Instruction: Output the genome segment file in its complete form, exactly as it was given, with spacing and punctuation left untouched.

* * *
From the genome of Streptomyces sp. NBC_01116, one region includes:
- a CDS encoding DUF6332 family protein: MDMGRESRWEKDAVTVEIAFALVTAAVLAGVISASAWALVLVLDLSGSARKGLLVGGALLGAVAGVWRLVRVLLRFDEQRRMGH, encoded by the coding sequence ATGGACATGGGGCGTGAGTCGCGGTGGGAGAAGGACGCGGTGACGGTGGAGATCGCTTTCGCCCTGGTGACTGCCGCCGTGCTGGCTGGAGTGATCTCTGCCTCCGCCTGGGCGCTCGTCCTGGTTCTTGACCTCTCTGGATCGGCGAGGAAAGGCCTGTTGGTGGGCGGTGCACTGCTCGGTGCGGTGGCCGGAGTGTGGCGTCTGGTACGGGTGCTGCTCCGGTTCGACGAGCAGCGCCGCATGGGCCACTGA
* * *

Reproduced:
From the genome of Streptomyces sp. NBC_01116, one region includes:
- a CDS encoding DUF6332 family protein: MDMGRESRWEKDAVTVEIAFALVTAAVLAGVISASAWALVLVLDLSGSARKGLLVGGALLGAVAGVWRLVRVLLRFDEQRRMGH, encoded by the coding sequence ATGGACATGGGGCGTGAGTCGCGGTGGGAGAAGGACGCGGTGACGGTGGAGATCGCTTTCGCCCTGGTGACTGCCGCCGTGCTGGCTGGAGTGATCTCTGCCTCCGCCTGGGCGCTCGTCCTGGTTCTTGACCTCTCTGGATCGGCGAGGAAAGGCCTGTTGGTGGGCGGTGCACTGCTCGGTGCGGTGGCCGGAGTGTGGCGTCTGGTACGGGTGCTGCTCCGGTTCGACGAGCAGCGCCGCATGGGCCACTGA